It may come as small comfort to Florida’s storm-battered residents, but Thomas Larsen, senior vice president of EQECAT Inc., the Oakland Calif.-based catastrophe modeling specialist, announced that a Florida landfall by Hurricane Ivan, coupled with Hurricanes Charley and Frances, would create a confluence of events that statistically only has a 2 percent chance of occurring in any year in the United States.
Ivan is currently fluctuating between a category four and category five storm (See related article in “International), and if it does hit Florida the insured losses could be substantial.
EQECAT CEO Rick Clinton noted: “A similar series of events have happened several times early in the last century: 1926, 1933 and 1935. Computerized models created by EQECAT take into account such a series of events and enable insurance companies to incorporate those eventualities into their plans.” In 1926, three hurricanes struck Florida, including a category four storm, which ripped through what is now Miami-Dade county, and in 1933, another three storms struck Florida.
“Two years later, the 1935 “Labor Day” storm hit the Florida Keys and the southern Gulf Coast of Florida. It was one of only three storms since 1900 designated a category five hurricane, to strike the U.S. Gulf and Atlantic Coast,” EQECAT said. In 1964, three hurricanes struck Florida, but they were category two storms.
“The last category five hurricane to strike the U.S. was Hurricane Andrew in 1992. When it struck in 1992, it caused $15.5 billion of insured losses. It is estimated insured losses would be $24 billion if a storm like Hurricane Andrew were to occur now. Losses due to Andrew could have been much higher had it hit the more densely populated areas of the Miami metropolitan region,” the bulletin continued.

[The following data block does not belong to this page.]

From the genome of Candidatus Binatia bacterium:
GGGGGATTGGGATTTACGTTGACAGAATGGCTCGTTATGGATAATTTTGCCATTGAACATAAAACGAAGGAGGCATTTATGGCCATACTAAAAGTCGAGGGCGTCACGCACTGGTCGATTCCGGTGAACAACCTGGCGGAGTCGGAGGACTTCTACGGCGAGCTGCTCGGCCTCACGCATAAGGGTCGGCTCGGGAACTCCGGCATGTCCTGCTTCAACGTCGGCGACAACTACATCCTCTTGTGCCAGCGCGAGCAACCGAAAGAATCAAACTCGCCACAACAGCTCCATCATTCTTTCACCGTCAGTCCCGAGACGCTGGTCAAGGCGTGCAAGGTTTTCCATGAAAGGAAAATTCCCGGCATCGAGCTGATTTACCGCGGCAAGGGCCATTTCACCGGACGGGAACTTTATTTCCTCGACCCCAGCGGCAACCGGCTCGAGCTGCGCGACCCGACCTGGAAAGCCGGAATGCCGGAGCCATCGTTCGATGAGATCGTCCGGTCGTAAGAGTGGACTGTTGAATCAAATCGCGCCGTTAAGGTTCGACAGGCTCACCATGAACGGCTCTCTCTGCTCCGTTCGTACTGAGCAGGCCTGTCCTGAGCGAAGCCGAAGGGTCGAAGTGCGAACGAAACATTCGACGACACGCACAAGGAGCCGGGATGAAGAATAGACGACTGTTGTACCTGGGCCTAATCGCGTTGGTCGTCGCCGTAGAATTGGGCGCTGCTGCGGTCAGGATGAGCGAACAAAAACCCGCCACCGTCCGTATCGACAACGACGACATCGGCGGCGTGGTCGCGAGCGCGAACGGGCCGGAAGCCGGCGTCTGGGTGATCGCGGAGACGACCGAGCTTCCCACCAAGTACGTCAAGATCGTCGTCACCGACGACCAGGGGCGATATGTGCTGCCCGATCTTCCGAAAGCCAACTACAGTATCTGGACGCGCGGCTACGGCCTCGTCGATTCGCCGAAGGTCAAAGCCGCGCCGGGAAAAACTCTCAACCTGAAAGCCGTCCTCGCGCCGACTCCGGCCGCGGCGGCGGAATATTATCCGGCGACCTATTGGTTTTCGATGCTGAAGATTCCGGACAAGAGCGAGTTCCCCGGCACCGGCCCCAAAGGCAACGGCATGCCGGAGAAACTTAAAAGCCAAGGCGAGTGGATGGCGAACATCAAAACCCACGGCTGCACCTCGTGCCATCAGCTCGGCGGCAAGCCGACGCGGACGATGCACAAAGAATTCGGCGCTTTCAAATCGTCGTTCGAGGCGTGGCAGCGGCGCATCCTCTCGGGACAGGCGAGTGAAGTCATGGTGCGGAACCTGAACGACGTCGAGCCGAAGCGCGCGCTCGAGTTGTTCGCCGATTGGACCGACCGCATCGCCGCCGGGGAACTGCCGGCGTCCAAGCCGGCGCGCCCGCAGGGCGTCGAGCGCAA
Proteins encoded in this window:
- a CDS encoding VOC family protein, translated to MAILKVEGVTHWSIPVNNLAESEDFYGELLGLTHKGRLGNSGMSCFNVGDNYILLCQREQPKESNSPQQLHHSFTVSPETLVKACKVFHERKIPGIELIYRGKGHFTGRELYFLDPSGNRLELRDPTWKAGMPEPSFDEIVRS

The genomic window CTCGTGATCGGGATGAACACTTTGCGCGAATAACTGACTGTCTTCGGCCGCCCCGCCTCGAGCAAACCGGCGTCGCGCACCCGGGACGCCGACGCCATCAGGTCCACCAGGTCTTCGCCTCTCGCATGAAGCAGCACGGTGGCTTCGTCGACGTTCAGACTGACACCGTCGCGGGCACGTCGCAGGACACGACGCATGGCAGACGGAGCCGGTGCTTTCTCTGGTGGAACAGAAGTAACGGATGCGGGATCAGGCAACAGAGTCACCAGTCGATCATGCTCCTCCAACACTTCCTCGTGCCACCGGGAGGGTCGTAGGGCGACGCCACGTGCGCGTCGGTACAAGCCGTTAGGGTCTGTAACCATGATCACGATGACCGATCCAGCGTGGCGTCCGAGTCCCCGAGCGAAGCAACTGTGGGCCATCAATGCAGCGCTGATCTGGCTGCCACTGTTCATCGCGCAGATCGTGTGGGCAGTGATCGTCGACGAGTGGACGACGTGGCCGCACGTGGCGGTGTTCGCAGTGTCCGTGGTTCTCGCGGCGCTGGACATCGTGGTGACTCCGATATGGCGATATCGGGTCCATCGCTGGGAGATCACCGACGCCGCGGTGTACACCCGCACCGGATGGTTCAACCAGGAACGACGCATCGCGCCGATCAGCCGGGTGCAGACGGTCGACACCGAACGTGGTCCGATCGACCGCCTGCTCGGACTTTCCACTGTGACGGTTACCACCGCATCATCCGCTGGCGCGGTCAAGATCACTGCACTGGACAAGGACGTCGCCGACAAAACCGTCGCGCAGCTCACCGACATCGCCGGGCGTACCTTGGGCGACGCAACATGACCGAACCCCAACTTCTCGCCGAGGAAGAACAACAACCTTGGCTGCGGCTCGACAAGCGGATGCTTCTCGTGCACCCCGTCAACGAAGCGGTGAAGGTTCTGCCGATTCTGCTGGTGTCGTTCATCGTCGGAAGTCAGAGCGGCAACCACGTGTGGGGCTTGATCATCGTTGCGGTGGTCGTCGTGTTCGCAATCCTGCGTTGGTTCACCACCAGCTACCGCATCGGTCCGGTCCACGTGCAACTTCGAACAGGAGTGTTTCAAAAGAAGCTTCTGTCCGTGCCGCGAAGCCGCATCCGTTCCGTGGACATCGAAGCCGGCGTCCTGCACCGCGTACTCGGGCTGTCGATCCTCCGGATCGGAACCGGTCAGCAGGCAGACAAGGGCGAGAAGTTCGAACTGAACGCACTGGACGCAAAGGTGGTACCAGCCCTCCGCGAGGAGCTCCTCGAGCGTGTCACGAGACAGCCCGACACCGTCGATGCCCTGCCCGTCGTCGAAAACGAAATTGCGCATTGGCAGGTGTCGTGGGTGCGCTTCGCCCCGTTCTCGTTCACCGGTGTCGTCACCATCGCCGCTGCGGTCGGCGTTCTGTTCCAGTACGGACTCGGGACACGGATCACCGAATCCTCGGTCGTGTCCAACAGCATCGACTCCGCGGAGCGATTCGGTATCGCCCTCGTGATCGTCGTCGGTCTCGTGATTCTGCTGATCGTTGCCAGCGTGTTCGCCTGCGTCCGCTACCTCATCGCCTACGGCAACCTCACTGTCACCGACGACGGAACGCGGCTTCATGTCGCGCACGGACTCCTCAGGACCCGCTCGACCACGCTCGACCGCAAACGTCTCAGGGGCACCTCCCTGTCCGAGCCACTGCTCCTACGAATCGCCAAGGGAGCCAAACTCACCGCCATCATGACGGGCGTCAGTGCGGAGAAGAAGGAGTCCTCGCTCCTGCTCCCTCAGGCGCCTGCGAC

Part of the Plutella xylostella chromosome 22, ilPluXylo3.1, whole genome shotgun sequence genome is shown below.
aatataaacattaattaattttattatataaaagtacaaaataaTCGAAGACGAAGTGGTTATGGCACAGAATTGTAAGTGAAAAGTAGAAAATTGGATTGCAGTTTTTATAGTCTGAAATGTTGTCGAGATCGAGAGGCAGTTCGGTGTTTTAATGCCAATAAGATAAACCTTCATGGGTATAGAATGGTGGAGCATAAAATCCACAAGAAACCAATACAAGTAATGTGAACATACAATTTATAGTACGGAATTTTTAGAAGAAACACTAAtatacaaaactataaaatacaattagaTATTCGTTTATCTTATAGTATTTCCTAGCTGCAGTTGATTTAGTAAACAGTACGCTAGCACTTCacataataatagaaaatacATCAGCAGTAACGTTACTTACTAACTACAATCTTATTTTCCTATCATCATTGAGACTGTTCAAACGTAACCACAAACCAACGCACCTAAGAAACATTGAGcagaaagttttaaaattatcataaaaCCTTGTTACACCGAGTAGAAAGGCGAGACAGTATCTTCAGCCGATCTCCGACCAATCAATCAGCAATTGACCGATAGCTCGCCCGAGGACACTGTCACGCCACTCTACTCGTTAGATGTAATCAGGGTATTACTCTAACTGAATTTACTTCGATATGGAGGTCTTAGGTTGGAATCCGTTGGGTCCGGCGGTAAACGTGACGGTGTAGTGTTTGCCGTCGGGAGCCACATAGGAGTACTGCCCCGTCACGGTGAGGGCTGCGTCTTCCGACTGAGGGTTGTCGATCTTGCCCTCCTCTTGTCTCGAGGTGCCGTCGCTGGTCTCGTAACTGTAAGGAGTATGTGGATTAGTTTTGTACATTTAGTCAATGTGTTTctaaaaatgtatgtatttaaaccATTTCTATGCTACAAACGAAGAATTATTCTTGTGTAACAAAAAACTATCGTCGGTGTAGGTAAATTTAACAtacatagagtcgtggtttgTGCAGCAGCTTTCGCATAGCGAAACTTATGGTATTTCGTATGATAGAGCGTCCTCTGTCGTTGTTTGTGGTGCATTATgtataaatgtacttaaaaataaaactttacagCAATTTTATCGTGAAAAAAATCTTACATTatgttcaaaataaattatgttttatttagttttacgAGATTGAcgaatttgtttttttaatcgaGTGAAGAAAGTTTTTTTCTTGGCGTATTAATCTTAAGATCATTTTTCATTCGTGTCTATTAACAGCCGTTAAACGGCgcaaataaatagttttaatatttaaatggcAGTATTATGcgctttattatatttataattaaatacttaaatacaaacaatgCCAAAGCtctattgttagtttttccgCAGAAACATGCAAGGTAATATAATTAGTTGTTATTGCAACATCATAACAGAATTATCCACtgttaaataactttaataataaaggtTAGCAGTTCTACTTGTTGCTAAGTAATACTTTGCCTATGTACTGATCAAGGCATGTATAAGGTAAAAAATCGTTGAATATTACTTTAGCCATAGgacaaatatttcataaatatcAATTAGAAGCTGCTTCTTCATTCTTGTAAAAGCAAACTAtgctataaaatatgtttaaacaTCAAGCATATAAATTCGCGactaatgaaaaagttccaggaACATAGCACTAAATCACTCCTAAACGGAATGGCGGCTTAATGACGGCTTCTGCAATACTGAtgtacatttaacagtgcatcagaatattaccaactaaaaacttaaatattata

It also pointed out that “the potential insured losses resulting from storms of the sizes which struck early in the last century would be even greater than Andrew since the population of Florida in the 1920s and 1930s was only a small fraction of the current population.” As an example EQECAT said a “computerized re-creation of the 1935 Labor Day storm could cause insured losses exceeding $60 billion. The EQECAT re-creation of the 1926 storm that struck Miami could result in losses exceeding $50 billion.”
According to EQECAT’s estimates “the insured losses for a strike near the Tampa/ St. Petersburg metro area could exceed $35 billion if Ivan continues along its expected path and remains a category four or five storm – both of which are very uncertain this far away from possible landfall. Taken together, the sum of losses from Hurricanes Charley, Frances and Ivan would push the 2004 hurricane insured losses to more than $45 billion for the season beginning in June, making this a one in 50 year loss.”
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